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Chamber’s Top Honors Go to Hornbuckle, Coronado

One worked for 12 years as an elected official, pushing for programs that benefit the poor and underrepresented.

The other first took lessons from the streets as a drug addict and thief, then from the Bible as a pastor and outreach volunteer.

Former City Councilwoman Mary Hornbuckle and the Rev. Jose R. Coronado of La Puerta Abierta Christian Church will be honored March 7 as the Chamber of Commerce’s Man and Woman of the Year for their devotion to the needy, sick, addicted, battered, hungry and homeless.

“We’re each a product of the environment in which we grew up,” Hornbuckle said. “He and I have both tried to do what can to improve conditions for young people and the community at large.”

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During Hornbuckle’s 12 years on the council--from 1984 to 1996--she promoted social programs but not at the price of economic development. She earned respect from businesses as well as charitable organizations.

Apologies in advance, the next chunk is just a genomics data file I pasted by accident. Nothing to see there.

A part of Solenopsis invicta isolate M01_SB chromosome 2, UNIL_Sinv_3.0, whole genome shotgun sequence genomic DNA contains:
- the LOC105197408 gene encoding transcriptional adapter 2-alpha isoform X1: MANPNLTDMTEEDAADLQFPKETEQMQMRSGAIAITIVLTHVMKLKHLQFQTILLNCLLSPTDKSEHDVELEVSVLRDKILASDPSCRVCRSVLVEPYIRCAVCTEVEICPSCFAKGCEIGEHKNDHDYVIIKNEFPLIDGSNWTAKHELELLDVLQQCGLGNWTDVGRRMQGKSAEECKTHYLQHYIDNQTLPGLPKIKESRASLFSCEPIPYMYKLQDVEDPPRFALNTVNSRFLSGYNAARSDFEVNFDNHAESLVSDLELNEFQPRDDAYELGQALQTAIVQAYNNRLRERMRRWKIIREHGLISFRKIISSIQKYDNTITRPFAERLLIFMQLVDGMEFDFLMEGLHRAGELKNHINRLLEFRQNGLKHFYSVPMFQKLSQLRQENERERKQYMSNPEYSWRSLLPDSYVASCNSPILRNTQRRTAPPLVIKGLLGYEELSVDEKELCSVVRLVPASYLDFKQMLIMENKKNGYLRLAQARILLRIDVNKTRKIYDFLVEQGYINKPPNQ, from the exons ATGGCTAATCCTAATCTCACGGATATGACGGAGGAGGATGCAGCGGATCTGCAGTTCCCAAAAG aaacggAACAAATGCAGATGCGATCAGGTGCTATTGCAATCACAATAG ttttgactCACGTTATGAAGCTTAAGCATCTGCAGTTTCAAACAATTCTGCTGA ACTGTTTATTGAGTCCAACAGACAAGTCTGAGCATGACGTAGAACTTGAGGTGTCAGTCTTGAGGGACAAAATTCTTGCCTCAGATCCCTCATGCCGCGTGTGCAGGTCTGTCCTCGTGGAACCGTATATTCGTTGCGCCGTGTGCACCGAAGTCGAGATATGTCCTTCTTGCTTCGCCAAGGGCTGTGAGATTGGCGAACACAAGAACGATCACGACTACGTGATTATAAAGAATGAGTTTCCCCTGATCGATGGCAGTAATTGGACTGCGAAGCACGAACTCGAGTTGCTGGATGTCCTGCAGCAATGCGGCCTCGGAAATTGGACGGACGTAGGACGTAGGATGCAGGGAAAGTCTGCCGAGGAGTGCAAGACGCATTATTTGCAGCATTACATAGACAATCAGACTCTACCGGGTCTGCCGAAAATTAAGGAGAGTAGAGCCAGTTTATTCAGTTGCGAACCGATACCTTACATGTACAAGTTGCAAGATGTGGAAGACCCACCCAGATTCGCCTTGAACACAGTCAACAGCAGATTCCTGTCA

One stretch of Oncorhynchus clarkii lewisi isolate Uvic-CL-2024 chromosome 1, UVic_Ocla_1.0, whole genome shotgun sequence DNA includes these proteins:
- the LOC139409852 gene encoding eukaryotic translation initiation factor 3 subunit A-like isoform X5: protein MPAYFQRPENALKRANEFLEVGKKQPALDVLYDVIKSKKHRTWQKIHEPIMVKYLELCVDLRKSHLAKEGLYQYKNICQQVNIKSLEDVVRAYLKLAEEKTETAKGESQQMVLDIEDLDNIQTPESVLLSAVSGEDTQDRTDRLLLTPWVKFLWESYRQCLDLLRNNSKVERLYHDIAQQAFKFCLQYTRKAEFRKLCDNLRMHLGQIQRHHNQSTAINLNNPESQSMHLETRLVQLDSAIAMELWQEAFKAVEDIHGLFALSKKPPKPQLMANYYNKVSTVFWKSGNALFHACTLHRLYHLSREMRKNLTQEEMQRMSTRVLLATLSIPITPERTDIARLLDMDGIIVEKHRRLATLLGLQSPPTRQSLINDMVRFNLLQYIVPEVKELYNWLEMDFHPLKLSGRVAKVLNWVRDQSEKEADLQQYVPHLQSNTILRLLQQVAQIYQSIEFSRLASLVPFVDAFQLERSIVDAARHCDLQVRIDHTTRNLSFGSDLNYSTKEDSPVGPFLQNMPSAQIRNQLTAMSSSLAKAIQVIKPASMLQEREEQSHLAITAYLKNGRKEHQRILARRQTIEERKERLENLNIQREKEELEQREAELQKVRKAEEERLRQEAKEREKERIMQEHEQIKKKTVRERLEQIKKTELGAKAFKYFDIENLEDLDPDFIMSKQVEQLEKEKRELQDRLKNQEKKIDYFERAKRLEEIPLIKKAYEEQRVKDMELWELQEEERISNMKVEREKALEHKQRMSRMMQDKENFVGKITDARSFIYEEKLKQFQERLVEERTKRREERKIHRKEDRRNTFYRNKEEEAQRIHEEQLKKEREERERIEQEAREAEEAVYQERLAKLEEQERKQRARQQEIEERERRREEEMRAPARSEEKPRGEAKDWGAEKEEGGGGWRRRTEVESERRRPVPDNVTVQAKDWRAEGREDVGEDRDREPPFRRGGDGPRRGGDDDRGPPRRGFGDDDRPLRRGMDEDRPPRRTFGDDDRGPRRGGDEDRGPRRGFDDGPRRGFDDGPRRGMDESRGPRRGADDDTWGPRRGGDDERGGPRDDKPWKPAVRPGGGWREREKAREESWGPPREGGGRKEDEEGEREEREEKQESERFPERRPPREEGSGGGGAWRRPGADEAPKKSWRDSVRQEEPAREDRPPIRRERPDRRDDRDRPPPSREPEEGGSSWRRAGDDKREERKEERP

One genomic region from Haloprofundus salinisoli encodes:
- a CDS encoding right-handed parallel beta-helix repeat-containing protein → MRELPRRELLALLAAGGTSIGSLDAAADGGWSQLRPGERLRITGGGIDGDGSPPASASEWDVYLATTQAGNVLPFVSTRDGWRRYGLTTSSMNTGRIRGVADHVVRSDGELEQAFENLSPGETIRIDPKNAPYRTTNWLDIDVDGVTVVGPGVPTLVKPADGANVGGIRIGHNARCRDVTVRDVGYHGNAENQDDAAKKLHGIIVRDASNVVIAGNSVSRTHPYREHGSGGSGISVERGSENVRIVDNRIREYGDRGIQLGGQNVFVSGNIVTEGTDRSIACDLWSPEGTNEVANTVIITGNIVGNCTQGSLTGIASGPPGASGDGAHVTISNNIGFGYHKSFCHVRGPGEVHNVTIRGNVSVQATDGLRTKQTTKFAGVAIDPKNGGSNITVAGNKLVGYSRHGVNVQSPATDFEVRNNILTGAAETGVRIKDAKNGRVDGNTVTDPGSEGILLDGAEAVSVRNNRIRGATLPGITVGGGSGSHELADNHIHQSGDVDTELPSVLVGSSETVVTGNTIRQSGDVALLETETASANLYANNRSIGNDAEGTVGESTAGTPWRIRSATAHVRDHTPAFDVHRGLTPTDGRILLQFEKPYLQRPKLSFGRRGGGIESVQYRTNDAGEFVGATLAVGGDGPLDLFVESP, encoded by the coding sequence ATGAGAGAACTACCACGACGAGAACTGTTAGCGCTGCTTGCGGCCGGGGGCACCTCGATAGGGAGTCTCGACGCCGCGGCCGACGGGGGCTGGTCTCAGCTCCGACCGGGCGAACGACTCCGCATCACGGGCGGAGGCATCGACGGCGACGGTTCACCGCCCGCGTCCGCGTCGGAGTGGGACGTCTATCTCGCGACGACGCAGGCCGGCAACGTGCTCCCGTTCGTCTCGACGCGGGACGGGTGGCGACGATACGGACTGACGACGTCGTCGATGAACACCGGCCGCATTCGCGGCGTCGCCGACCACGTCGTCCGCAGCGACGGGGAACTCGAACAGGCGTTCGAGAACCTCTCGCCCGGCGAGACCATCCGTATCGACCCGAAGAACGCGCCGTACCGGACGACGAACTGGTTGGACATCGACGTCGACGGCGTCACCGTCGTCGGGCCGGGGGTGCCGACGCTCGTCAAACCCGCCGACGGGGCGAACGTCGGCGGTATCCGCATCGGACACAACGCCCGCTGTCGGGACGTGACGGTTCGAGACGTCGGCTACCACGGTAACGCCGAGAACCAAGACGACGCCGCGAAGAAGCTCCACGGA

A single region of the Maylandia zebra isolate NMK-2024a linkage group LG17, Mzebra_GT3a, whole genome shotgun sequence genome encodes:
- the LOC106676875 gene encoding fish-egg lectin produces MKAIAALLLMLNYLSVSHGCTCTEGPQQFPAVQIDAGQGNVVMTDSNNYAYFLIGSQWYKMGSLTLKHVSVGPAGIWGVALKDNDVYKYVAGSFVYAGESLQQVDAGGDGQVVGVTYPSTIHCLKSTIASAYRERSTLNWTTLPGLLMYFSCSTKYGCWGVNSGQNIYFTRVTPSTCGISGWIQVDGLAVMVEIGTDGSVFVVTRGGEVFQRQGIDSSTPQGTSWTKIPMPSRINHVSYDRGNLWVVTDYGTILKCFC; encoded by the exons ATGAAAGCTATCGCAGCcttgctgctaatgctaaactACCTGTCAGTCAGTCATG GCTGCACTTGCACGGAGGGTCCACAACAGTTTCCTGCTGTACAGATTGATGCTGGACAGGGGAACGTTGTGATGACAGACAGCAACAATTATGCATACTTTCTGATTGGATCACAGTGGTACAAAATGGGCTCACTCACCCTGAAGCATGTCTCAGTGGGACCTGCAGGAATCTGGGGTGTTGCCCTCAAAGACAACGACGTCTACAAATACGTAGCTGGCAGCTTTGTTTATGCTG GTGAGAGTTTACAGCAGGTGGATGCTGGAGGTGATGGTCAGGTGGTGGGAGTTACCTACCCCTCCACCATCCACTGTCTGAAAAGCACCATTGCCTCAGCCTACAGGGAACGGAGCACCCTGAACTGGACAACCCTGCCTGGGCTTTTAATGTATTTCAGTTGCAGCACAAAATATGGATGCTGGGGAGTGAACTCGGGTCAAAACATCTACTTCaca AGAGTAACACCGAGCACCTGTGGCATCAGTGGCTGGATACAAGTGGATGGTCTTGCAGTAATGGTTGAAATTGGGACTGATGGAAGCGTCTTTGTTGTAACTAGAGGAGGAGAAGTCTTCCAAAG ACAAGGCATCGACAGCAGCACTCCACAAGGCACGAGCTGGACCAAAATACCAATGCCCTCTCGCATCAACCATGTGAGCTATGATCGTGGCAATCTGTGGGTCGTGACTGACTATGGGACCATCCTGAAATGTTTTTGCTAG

“Mary has spent the greater share of three decades quietly giving to the community and serving the community in her various different roles and has always been one to back away from the credit,” said Ed Fawcett, chamber director.

In 1976, Coronado was a 25-year-old junkie who stole to support a $125-a-day heroin habit. A religious experience while he was in a rehabilitation program ignited his desire to work with others.

With fresh conviction, he preached in the city’s tough Shalimar district about the evils of crime and the benefits of faith. He is considered a catalyst in turning around many young people.

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“He’s humble, he’s genuine, just neat,” Fawcett said. “You would have never guessed what he had to go through to see where he is now.”

Coronado began preaching 16 years ago at La Puerta Abierta, Spanish for “the open door.” He is the first Latino chosen Man of the Year in the contest’s 27 years.


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